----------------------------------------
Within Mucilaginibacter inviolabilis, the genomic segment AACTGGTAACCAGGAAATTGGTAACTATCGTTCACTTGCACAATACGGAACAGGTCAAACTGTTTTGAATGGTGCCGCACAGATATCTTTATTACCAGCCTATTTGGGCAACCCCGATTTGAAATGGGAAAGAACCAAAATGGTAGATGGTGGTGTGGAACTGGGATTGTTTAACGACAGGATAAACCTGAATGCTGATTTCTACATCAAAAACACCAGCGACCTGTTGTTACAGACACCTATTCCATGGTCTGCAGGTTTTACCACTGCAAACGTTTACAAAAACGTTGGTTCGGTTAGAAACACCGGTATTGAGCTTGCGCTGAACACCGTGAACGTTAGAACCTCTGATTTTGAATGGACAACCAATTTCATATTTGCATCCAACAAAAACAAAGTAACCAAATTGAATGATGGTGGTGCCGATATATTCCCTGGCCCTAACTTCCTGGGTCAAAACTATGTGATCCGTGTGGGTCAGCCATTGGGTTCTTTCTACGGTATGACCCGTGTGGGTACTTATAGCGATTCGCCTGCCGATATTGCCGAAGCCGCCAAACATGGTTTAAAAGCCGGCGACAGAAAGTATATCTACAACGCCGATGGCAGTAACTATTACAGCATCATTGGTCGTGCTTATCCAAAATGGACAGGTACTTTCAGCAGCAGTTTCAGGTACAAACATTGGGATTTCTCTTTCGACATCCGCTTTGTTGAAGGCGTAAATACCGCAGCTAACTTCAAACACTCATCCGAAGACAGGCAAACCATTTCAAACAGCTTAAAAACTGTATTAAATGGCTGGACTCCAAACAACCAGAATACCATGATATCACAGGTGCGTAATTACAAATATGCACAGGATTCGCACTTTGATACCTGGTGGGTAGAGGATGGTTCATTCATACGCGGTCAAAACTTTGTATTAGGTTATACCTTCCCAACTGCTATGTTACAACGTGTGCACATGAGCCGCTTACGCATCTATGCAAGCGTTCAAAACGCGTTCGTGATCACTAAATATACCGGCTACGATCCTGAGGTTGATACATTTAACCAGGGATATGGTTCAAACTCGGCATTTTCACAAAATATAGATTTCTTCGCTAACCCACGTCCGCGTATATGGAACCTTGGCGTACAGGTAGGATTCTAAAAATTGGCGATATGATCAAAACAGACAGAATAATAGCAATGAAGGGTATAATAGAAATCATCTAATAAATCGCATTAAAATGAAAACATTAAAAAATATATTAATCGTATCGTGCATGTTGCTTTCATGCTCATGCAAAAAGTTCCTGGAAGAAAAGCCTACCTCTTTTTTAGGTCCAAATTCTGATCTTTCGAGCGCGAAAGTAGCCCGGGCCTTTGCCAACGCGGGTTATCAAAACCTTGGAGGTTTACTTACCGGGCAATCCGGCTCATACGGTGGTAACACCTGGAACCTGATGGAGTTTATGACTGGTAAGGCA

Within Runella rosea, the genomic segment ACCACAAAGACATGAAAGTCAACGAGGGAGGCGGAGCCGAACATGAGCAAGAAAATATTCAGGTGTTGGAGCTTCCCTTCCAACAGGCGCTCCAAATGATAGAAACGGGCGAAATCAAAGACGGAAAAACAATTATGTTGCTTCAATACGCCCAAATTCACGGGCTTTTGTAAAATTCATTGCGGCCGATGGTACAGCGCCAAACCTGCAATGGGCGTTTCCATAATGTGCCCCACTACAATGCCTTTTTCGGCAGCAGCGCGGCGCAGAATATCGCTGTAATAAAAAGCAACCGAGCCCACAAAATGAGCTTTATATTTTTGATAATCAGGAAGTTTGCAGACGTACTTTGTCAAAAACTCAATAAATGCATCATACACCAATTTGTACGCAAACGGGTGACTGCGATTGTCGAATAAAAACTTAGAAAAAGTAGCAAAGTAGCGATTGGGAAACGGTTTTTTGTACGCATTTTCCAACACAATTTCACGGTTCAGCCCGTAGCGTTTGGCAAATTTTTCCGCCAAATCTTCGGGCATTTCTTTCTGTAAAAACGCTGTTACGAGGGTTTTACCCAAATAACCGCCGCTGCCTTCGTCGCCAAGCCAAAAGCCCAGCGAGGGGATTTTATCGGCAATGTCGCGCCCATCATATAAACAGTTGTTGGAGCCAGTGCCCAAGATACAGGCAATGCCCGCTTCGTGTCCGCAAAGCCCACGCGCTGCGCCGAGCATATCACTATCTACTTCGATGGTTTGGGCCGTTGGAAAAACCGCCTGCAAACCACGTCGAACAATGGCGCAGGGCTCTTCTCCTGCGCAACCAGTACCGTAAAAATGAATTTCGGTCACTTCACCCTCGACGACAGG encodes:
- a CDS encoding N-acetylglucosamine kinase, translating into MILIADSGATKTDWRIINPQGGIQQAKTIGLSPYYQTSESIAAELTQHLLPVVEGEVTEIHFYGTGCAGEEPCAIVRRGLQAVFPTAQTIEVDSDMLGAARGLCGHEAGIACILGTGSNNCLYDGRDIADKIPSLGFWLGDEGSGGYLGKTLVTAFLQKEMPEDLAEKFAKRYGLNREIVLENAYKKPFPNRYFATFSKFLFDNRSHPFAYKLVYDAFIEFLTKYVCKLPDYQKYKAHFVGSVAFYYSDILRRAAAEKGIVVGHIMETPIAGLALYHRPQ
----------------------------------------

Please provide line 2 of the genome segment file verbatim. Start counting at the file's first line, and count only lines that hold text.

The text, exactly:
Within Runella rosea, the genomic segment ACCACAAAGACATGAAAGTCAACGAGGGAGGCGGAGCCGAACATGAGCAAGAAAATATTCAGGTGTTGGAGCTTCCCTTCCAACAGGCGCTCCAAATGATAGAAACGGGCGAAATCAAAGACGGAAAAACAATTATGTTGCTTCAATACGCCCAAATTCACGGGCTTTTGTAAAATTCATTGCGGCCGATGGTACAGCGCCAAACCTGCAATGGGCGTTTCCATAATGTGCCCCACTACAATGCCTTTTTCGGCAGCAGCGCGGCGCAGAATATCGCTGTAATAAAAAGCAACCGAGCCCACAAAATGAGCTTTATATTTTTGATAATCAGGAAGTTTGCAGACGTACTTTGTCAAAAACTCAATAAATGCATCATACACCAATTTGTACGCAAACGGGTGACTGCGATTGTCGAATAAAAACTTAGAAAAAGTAGCAAAGTAGCGATTGGGAAACGGTTTTTTGTACGCATTTTCCAACACAATTTCACGGTTCAGCCCGTAGCGTTTGGCAAATTTTTCCGCCAAATCTTCGGGCATTTCTTTCTGTAAAAACGCTGTTACGAGGGTTTTACCCAAATAACCGCCGCTGCCTTCGTCGCCAAGCCAAAAGCCCAGCGAGGGGATTTTATCGGCAATGTCGCGCCCATCATATAAACAGTTGTTGGAGCCAGTGCCCAAGATACAGGCAATGCCCGCTTCGTGTCCGCAAAGCCCACGCGCTGCGCCGAGCATATCACTATCTACTTCGATGGTTTGGGCCGTTGGAAAAACCGCCTGCAAACCACGTCGAACAATGGCGCAGGGCTCTTCTCCTGCGCAACCAGTACCGTAAAAATGAATTTCGGTCACTTCACCCTCGACGACAGG encodes: